“Massive structural change” within the GAA is the only way to solve the crisis facing club players, according to Liam Griffin.
The 1996 All-Ireland-winning Wexford manager was speaking at the official launch of the Club Players Association.
The CPA says their priority is to deliver a more meaningful programme with a shorter season.
And Griffin, the organisation's fixtures coordinator, has pointed at the glamour All-Ireland series fixtures, saying they cover up a lot of the issues that face the majority of the playing population.
Speaking to RTÉ Sport, Griffin said: “The only way that it can be changed is a massive structural change. At the end of the day it’s going to come down to that.
“Because the structures and systems we have are actually a hindrance to the game because they are slow to change.
“We [the GAA] change like a whale, it takes us that long to turn whereas we need to turn like a minnow in this modern world.
“What happens now is that at the [click] of a finger you can change a lot of things. We are very slow to change and that’s impacting right down the line.
Change in the GAA - All the latest news from the launch of the Club Players Association. pic.twitter.com/Z0Gprnh16r— RTÉ Sport (@RTEsport) January 9, 2017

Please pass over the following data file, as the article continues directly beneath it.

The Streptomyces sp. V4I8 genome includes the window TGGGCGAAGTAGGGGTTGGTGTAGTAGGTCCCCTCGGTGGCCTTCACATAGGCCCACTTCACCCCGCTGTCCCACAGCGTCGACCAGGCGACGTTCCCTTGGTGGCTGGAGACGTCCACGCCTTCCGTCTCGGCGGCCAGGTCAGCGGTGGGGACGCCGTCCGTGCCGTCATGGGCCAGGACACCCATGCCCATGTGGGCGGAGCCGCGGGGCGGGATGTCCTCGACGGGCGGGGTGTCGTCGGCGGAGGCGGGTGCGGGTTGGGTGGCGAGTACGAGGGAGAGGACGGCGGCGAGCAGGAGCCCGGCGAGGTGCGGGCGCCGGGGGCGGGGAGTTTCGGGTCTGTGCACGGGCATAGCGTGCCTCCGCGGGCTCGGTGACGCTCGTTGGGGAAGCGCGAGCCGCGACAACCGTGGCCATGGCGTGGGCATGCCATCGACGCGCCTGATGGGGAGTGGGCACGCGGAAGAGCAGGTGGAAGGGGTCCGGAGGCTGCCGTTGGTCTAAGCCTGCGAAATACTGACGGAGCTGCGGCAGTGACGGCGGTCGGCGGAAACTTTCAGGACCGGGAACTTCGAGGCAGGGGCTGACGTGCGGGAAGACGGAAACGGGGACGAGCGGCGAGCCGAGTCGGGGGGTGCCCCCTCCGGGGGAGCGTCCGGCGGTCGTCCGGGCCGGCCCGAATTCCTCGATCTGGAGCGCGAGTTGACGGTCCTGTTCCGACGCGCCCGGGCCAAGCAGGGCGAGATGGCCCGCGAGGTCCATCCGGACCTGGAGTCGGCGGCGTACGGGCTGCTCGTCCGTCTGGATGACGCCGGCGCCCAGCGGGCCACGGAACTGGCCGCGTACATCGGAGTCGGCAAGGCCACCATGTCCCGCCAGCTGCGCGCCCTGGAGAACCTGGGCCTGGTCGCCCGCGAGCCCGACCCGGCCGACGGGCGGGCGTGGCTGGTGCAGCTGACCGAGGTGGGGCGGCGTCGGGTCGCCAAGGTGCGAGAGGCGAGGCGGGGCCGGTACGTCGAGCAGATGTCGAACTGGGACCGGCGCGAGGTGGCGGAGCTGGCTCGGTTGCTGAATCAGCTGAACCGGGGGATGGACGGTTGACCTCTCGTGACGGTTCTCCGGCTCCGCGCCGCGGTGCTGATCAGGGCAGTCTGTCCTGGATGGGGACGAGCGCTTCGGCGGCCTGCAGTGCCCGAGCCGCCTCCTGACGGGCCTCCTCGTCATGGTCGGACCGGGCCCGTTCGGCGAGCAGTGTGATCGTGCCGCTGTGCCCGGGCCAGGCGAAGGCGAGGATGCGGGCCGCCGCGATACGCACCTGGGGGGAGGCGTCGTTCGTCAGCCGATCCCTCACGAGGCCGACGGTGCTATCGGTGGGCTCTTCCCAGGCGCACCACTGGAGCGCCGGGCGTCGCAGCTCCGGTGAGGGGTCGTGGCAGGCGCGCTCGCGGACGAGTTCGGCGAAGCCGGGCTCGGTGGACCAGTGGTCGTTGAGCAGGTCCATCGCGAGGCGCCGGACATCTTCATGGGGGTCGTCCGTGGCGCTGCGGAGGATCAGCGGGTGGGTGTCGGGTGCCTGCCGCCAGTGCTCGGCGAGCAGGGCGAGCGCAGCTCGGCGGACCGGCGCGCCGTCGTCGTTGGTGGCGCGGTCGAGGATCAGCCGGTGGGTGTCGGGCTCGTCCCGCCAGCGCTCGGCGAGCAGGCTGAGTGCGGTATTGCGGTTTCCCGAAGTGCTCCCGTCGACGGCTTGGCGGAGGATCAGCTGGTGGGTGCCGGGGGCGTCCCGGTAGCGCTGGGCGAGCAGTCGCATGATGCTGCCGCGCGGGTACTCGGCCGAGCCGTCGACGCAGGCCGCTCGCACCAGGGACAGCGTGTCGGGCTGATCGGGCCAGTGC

“We don’t recognise it because there are so many elite big games going on.
“We don’t understand what’s going on underneath the surface but eventually that will come through to the top if we don’t get it changed.
“We need everybody to be positive and embrace change but embrace it [with] an element of positive discontent rather than [regarding it] as adversarial. That’s no good.”
Griffin also called for the GAA hierarchy and the CPA to set up a focus group to assemble facts and figures that can be worked off to provide a solution.
“A special group needs to be put together to examine the entire content of what we’re saying and its relevance,” he said.
“We need to compile facts from the database which we are now going to compile from the players and say – ‘these are all of the issues', and people are going to say, ‘we accept those issues and we’re going to do something about it or not’.
“Wherever the barriers are they have to be looked at and removed if possible and if not removed altered to make sure we can facilitate forward movement of our own association.”
GAA president Aogán Ó Fearghail and director-general Páraic Duffy are due to put a proposal before Congress next month with the aim of making changes to the All-Ireland Senior Football Championship, which includes adding a group stage to a condensed competition.